A brain tumor is an abnormal growth of cells in the brain. Some brain tumors are noncancerous, or benign, while others are cancerous, or malignant. The connection between brain tumors and brain cancer is that a certain portion of tumors found in this area will be malignant. Both types of tumors are serious, as the cranium is unable to expand to allow room for tumor growth.
In addition to being categorized as either cancerous or benign, brain tumors and brain cancer can also be characterized as being primary or secondary. Primary tumors originate within the brain, while secondary ones originate in other parts of the body and spread to the brain. The majority of malignant brain tumors are secondary.
Brain tumors and brain cancer cause problems in different ways and have detrimental effects through direct and indirect means. The direct methods consist of destroying and putting pressure on brain tissue that is close in proximity to the tumor. These tumors can elevate the pressure inside of the skull, known as intracranial pressure, and can also cause fluids to build up in this area. Brain tumors can also impede the normal transit of cerebrospinal fluid through spaces within this structure and can cause bleeding.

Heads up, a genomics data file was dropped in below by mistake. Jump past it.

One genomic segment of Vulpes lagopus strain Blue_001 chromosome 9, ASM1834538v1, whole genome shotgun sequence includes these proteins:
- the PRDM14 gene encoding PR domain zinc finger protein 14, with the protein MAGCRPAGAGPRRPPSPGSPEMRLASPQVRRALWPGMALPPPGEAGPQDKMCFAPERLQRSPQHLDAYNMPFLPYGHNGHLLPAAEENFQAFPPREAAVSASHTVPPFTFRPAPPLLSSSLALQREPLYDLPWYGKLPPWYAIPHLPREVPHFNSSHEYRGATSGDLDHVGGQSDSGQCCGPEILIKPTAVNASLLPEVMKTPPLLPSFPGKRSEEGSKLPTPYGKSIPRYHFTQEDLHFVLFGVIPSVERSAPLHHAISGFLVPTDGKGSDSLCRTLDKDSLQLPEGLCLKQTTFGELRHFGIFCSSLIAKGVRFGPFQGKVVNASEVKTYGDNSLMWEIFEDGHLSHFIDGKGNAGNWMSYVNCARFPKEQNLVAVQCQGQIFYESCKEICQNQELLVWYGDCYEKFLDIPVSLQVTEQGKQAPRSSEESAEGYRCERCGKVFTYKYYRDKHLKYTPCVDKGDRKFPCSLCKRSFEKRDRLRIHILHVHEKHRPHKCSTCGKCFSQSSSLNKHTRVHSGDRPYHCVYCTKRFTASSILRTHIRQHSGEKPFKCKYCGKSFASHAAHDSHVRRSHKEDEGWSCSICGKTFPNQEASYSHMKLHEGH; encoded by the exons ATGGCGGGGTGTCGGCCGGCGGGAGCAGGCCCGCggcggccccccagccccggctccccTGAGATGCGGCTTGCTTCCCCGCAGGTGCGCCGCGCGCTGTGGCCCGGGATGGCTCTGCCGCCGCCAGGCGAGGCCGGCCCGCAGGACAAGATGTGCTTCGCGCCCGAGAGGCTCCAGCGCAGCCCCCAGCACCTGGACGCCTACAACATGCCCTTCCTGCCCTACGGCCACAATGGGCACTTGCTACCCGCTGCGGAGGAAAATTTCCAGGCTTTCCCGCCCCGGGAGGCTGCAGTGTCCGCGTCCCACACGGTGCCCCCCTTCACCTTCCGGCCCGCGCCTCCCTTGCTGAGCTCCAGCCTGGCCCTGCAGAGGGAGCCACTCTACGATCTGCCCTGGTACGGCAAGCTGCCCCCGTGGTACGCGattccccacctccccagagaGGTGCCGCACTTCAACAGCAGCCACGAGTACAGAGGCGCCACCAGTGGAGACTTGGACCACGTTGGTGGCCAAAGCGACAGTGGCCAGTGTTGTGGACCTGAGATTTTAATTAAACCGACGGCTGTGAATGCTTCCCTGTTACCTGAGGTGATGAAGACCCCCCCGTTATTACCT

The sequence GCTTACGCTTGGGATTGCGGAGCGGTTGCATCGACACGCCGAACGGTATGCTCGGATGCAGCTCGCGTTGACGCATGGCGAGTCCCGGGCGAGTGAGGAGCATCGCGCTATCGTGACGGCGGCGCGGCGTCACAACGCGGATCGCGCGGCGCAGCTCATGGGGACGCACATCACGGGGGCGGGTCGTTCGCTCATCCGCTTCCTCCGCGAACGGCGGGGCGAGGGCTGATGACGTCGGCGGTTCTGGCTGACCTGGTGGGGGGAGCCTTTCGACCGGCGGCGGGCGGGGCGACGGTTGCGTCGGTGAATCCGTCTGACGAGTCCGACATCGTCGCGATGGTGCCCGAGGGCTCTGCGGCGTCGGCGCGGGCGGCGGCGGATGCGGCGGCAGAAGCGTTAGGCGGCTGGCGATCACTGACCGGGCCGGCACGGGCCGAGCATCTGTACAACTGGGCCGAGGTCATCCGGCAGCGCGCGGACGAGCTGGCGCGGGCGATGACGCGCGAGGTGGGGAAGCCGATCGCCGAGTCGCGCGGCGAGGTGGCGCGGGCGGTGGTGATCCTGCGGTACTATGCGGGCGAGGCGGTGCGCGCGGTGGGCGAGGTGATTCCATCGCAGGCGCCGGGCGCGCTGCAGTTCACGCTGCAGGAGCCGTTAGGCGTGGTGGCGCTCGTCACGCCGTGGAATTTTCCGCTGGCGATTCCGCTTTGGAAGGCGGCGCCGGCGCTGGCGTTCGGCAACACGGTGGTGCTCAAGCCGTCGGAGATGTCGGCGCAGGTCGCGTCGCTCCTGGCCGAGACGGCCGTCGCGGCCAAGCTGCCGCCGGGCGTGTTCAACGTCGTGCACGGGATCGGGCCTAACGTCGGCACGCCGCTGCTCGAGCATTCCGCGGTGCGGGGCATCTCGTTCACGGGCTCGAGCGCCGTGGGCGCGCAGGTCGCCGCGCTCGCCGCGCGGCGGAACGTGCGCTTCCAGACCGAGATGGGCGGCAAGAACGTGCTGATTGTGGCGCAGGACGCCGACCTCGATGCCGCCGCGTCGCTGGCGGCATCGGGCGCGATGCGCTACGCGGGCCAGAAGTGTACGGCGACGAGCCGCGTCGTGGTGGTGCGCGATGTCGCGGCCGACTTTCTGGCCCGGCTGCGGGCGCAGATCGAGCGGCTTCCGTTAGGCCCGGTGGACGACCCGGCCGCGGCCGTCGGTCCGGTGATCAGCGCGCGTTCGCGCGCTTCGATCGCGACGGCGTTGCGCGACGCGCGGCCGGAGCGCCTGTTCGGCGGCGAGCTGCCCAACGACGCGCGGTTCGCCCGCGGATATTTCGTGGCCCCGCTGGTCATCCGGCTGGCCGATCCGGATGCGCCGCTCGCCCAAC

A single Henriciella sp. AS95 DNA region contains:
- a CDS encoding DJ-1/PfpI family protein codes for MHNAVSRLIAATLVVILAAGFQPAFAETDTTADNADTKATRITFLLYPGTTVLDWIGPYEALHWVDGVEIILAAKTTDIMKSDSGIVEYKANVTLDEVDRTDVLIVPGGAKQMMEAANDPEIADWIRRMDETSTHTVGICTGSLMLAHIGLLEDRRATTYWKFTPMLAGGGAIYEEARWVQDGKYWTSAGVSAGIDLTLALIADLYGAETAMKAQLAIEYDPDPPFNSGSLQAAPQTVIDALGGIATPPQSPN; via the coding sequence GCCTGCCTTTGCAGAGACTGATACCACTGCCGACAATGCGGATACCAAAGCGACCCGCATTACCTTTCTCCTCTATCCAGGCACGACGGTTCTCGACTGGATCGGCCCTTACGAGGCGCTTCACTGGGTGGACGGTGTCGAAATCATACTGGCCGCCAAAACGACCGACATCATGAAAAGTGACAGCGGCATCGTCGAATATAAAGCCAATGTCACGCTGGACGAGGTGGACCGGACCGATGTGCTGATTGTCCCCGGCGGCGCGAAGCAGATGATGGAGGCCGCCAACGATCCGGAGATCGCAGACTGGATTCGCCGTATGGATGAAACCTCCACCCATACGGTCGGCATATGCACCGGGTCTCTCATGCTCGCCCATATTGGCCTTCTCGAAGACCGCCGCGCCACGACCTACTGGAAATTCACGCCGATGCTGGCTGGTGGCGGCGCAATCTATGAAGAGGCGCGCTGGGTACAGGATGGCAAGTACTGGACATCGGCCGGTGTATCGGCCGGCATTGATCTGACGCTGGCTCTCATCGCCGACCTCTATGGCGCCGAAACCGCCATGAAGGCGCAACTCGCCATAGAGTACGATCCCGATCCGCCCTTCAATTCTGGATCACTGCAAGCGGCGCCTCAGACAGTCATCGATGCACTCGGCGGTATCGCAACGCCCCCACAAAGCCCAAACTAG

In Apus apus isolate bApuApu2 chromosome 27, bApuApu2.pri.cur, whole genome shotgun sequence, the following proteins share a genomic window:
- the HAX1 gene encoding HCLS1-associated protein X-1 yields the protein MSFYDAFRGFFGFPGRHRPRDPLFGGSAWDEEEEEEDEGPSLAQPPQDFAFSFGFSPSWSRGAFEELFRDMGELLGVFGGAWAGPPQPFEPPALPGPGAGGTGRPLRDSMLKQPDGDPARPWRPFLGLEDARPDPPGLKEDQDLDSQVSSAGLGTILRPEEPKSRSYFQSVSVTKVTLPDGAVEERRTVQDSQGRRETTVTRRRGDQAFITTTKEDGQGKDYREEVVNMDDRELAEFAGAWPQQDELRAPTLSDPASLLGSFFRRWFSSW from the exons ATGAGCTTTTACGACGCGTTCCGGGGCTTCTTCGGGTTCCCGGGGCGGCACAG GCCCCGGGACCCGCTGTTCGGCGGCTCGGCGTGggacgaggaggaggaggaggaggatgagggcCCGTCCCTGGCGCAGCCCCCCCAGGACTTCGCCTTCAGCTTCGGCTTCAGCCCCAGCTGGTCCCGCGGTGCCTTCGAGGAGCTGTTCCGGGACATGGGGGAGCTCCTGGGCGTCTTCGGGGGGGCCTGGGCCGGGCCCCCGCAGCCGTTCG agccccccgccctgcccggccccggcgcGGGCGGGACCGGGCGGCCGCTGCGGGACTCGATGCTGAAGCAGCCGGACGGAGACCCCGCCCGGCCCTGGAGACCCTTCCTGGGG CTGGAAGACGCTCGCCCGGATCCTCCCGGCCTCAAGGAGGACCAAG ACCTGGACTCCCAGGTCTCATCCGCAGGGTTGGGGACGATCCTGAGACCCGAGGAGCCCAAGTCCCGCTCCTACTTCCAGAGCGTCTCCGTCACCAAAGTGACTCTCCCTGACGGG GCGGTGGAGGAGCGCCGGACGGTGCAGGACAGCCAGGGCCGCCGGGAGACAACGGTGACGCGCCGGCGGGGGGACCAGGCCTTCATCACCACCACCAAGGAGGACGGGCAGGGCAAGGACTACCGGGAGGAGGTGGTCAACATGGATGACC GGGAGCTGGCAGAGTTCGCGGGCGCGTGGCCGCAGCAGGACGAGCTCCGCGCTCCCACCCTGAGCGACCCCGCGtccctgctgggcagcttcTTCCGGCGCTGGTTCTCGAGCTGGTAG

Both benign tumors and malignant tumors will cause symptoms. The most common and usually first symptom manifested is headaches caused by elevated pressure within the skull. Headaches arising from brain tumors normally become more and more frequent until they are constantly present. A gradually growing tumor characteristically produces headaches that are worse when the patient first awakens or when the patient is lying down, as opposed to sitting or standing.
Other symptoms of brain tumors and brain cancer will vary, depending on the area of the brain affected. Patients may experience personality or behavioral changes as will as mental confusion. Other symptoms include nausea and vomiting, speech disorders, and balance disturbances. Vision and hearing problems may manifest and seizures may occur, particularly in patients with a prior history of them. Patients should make an appointment with their doctor if they experience any of these signs, especially if they have headaches accompanies by nausea or vision disturbances.
Treatment of brain tumors will depend on their location and on whether they are benign or malignant. Noncancerous tumors may frequently be treated by surgical removal, but, under certain conditions, they may be left in place if they are not producing symptoms. Malignant tumors are commonly treated with a combination of surgery, radiation therapy, and chemotherapy.